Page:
John Swinney says men must improve their conduct to end sexual abuse

Deputy First Minister John Swinney
Deputy First Minister John Swinney
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Men across Scotland must examine their behaviour in all aspects of their lives if sexual harassment is to be halted, the country’s most senior male politician warned yesterday.

Deputy First Minister John Swinney said men must improve their conduct as he demanded an end to the sexual harassment and abuse of women amid rising concern about claims of inappropriate behaviour.

Mr Swinney made his remarks in response to a string of allegations involving UK politicians, including complaints made against two parliamentarians in the SNP.

A series of measures were announced yesterday to tackle the problem. Nicola Sturgeon has charged her most senior civil servant Permanent Secretary Leslie Evans with reviewing the Scottish Government’s processes for dealing with complaints of sexual harassment.

Similar exercises are to be undertaken by Scotland’s political parties while Holyrood Presiding Officer Ken Macintosh said those working at the Scottish Parliament would be asked to undertake an anonymised survey in an attempt to uncover the extent of the problem.

READ MORE: Nicola Sturgeon: ‘Men are the problem’ in sexual harassment cases

Mr Macintosh chaired a meeting of party leaders last night at which a zero tolerance approach to sexual misconduct and sexual harassment was unanimously agreed.

Ms Sturgeon, Alex Rowley, Labour’s interim leader, were at the meeting which was also attended by Jackson Carlaw of the Tories and Liam McArthur of the Lib Dems, who stood in for Ruth Davidson and Willie Rennie. Ms Davidson and Mr Rennie had family commitments.

Controversy over sexual harassment in Scottish public life erupted at the weekend when the Human Rights lawyer Aamer Anwar claimed women ranging from MSPs to interns had complained of sexual abuse in the Scottish Parliament.

Since then the SNP has launched an investigation into two complaints of inappropriate behaviour. The two allegations are unconnected. They came to light as allegations over the behaviour of Westminster MPs were made.

Mr Swinney’s plea to Scottish men came when he took the place of Equalities Secretary Angela Constance at Holyrood to answer a question on what the Scottish Government was doing about the problem.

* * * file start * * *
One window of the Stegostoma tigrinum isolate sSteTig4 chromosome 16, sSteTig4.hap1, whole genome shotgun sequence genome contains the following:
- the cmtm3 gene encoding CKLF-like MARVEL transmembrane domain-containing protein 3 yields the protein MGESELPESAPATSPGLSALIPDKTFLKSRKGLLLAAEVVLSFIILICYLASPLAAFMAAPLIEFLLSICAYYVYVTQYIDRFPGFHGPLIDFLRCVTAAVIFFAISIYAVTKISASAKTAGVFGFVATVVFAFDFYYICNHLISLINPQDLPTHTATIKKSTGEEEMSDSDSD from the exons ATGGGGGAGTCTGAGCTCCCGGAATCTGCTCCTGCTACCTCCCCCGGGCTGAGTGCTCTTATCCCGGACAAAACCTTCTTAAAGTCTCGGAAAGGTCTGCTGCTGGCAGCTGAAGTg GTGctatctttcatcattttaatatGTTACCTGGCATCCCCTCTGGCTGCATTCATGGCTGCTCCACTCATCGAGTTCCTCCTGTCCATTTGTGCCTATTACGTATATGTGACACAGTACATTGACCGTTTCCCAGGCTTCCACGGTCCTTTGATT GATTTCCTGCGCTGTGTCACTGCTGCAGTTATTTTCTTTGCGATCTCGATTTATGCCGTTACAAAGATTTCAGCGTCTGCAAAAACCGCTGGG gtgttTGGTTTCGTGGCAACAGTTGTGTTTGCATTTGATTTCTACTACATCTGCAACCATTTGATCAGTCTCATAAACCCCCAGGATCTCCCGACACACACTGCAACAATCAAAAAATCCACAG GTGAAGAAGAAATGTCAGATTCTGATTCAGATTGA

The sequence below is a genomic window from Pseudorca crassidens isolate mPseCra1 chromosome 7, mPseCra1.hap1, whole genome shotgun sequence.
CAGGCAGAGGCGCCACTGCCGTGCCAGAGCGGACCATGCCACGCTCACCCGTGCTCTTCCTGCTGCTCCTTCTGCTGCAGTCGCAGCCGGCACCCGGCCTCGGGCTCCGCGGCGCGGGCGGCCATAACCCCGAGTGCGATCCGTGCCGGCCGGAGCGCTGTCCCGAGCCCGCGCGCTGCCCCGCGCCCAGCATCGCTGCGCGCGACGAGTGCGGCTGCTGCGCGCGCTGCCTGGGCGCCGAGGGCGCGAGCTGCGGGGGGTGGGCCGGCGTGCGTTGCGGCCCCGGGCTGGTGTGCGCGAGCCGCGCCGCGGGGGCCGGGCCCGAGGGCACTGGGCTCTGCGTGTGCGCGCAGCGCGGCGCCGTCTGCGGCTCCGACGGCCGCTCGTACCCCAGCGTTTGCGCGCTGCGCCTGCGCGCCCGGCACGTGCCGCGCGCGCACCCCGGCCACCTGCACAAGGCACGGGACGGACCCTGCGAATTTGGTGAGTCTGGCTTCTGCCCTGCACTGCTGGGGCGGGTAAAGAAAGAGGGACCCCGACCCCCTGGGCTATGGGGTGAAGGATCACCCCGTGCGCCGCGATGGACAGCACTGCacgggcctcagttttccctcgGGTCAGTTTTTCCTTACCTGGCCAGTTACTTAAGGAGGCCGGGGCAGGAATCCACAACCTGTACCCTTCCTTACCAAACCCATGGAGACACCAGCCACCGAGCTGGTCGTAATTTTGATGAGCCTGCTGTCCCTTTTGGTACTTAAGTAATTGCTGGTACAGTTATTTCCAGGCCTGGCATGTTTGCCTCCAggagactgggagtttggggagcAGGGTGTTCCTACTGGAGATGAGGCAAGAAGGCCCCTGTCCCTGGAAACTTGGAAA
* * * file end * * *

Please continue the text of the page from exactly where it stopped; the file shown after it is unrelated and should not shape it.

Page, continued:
Mr Swinney said: “The government wants to make clear that it is the conduct and behaviour of men that needs to change if we are to end the sexual harassment and abuse of women, whether that be in their workplace, their social life or in their home.

READ MORE: Billy Connolly: Men need to ‘get a grip on themselves’ over sexual abuse

“Therefore, as the most senior male minister in the Scottish Government, I wanted to answer this question and to make clear that it is up to men to make these changes and men must examine their own behaviour.

“Sexual harassment or abuse in the workplace or anywhere else is completely unacceptable and must stop, just as the underlying attitudes and inequalities that perpetuate it must also stop.”

He called on the parliament to unite to send “a strong message that there is no place in Scottish politics or in this Parliament or in our constituency offices for any form of harassment or abuse”, and urged anyone who had experienced any form of harassment to report it.

Labour MSP Monica Lennon said the allegations of sexism and harassment were “sickening but unfortunately not surprising”.

She said the parliament’s decision to launch a confidential phone-line for those affected was well-intentioned but urged authorities to go further and set up an independent review of the procedures and culture of parliament, informed by women’s organisations and trade unions.

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“Unless we understand how difficult it is for women to come forward with complaints for fear that they will not be believed or supported and recognise that this is a cultural problem that requires a cultural change, then we will never fully resolve this,” she said.

Tory MSP Annie Wells said her party took the issue “very seriously” and had committed to review its procedures for dealing with sexual harassment complaints.

Greens co-convener Patrick Harvie said the problem was “deeply ingrained in our society” and educating children on consent was crucial to help bring about cultural change while Mr McArthur said clarity was needed on the procedures for staff who wanted to make a report.